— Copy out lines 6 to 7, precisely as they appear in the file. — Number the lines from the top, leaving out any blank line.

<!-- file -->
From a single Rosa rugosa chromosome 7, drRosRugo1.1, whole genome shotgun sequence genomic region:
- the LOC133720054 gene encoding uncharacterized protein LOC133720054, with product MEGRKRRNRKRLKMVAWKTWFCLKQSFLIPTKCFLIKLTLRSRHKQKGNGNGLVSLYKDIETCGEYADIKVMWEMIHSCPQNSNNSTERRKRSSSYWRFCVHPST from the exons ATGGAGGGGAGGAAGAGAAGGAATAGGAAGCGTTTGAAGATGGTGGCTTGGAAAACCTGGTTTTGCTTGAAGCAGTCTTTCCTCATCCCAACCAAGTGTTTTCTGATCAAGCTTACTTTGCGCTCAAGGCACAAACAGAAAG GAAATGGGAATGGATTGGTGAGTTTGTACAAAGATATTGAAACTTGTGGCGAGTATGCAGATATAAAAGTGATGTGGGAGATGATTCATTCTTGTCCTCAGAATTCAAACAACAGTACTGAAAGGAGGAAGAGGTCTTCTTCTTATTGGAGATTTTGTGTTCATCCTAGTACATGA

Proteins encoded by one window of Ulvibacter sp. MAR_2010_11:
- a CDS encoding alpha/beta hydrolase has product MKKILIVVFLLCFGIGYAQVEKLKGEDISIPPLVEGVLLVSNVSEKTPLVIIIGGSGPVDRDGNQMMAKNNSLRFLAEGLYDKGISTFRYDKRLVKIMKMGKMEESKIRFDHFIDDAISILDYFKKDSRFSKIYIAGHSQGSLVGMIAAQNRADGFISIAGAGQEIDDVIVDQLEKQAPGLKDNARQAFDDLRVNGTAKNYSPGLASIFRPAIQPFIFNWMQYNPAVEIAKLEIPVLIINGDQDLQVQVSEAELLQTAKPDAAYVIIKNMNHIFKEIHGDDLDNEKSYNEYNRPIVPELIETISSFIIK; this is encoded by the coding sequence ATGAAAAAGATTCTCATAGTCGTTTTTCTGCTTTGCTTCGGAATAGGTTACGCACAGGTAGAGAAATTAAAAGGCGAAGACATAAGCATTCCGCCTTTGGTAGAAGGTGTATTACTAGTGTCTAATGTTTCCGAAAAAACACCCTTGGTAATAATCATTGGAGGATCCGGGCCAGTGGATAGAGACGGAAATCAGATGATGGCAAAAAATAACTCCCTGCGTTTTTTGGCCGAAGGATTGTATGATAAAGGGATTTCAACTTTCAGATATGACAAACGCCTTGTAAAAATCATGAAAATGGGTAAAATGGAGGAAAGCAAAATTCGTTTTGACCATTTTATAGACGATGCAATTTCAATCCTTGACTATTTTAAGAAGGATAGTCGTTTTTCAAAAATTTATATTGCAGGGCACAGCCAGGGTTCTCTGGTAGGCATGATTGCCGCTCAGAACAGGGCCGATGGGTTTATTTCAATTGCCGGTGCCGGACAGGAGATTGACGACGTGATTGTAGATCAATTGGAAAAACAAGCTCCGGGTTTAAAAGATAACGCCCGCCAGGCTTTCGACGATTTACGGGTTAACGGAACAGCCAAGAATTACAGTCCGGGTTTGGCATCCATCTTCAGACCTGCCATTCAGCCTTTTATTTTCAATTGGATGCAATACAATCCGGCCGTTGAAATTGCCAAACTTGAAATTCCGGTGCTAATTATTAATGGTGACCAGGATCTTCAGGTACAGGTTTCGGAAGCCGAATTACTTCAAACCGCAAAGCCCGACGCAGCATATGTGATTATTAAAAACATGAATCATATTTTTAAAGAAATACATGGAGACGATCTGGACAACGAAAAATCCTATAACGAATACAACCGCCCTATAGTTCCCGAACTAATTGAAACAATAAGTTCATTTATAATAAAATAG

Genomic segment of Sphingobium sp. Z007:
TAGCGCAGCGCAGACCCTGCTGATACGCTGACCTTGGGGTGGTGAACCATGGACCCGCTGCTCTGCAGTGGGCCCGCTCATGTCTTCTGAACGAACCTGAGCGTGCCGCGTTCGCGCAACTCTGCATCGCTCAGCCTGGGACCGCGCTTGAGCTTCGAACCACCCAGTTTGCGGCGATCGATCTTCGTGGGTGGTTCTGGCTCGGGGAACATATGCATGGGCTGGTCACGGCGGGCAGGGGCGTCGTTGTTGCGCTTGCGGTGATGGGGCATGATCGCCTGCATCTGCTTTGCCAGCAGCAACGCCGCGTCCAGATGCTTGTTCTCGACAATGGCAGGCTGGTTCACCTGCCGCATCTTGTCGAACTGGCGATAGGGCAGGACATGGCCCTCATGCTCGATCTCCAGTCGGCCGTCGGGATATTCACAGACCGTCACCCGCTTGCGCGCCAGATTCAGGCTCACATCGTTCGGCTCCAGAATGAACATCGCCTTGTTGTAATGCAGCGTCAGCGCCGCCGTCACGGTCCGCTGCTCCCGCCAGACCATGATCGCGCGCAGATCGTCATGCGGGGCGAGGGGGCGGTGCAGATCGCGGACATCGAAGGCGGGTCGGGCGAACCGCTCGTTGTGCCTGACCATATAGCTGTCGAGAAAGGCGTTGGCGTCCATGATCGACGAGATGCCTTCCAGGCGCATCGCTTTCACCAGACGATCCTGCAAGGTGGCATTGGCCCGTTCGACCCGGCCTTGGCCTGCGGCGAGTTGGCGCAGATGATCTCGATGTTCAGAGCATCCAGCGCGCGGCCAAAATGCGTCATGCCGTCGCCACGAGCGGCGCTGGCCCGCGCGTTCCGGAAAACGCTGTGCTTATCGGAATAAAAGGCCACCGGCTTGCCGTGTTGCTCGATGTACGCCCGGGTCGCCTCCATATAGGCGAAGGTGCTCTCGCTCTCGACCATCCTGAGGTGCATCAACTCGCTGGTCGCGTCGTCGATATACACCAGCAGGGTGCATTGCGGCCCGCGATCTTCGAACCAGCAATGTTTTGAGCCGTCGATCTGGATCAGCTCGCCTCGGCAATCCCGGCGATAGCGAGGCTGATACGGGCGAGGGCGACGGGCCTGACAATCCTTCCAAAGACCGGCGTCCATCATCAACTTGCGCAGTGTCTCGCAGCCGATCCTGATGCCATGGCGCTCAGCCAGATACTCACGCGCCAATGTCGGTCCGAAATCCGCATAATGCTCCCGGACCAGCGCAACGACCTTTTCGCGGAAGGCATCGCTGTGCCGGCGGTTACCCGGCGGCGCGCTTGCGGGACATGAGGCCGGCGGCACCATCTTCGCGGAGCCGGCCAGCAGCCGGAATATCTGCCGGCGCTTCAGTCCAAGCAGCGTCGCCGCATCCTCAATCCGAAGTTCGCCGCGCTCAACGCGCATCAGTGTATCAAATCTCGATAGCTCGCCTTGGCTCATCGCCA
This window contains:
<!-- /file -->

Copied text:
TAGCGCAGCGCAGACCCTGCTGATACGCTGACCTTGGGGTGGTGAACCATGGACCCGCTGCTCTGCAGTGGGCCCGCTCATGTCTTCTGAACGAACCTGAGCGTGCCGCGTTCGCGCAACTCTGCATCGCTCAGCCTGGGACCGCGCTTGAGCTTCGAACCACCCAGTTTGCGGCGATCGATCTTCGTGGGTGGTTCTGGCTCGGGGAACATATGCATGGGCTGGTCACGGCGGGCAGGGGCGTCGTTGTTGCGCTTGCGGTGATGGGGCATGATCGCCTGCATCTGCTTTGCCAGCAGCAACGCCGCGTCCAGATGCTTGTTCTCGACAATGGCAGGCTGGTTCACCTGCCGCATCTTGTCGAACTGGCGATAGGGCAGGACATGGCCCTCATGCTCGATCTCCAGTCGGCCGTCGGGATATTCACAGACCGTCACCCGCTTGCGCGCCAGATTCAGGCTCACATCGTTCGGCTCCAGAATGAACATCGCCTTGTTGTAATGCAGCGTCAGCGCCGCCGTCACGGTCCGCTGCTCCCGCCAGACCATGATCGCGCGCAGATCGTCATGCGGGGCGAGGGGGCGGTGCAGATCGCGGACATCGAAGGCGGGTCGGGCGAACCGCTCGTTGTGCCTGACCATATAGCTGTCGAGAAAGGCGTTGGCGTCCATGATCGACGAGATGCCTTCCAGGCGCATCGCTTTCACCAGACGATCCTGCAAGGTGGCATTGGCCCGTTCGACCCGGCCTTGGCCTGCGGCGAGTTGGCGCAGATGATCTCGATGTTCAGAGCATCCAGCGCGCGGCCAAAATGCGTCATGCCGTCGCCACGAGCGGCGCTGGCCCGCGCGTTCCGGAAAACGCTGTGCTTATCGGAATAAAAGGCCACCGGCTTGCCGTGTTGCTCGATGTACGCCCGGGTCGCCTCCATATAGGCGAAGGTGCTCTCGCTCTCGACCATCCTGAGGTGCATCAACTCGCTGGTCGCGTCGTCGATATACACCAGCAGGGTGCATTGCGGCCCGCGATCTTCGAACCAGCAATGTTTTGAGCCGTCGATCTGGATCAGCTCGCCTCGGCAATCCCGGCGATAGCGAGGCTGATACGGGCGAGGGCGACGGGCCTGACAATCCTTCCAAAGACCGGCGTCCATCATCAACTTGCGCAGTGTCTCGCAGCCGATCCTGATGCCATGGCGCTCAGCCAGATACTCACGCGCCAATGTCGGTCCGAAATCCGCATAATGCTCCCGGACCAGCGCAACGACCTTTTCGCGGAAGGCATCGCTGTGCCGGCGGTTACCCGGCGGCGCGCTTGCGGGACATGAGGCCGGCGGCACCATCTTCGCGGAGCCGGCCAGCAGCCGGAATATCTGCCGGCGCTTCAGTCCAAGCAGCGTCGCCGCATCCTCAATCCGAAGTTCGCCGCGCTCAACGCGCATCAGTGTATCAAATCTCGATAGCTCGCCTTGGCTCATCGCCA
This window contains: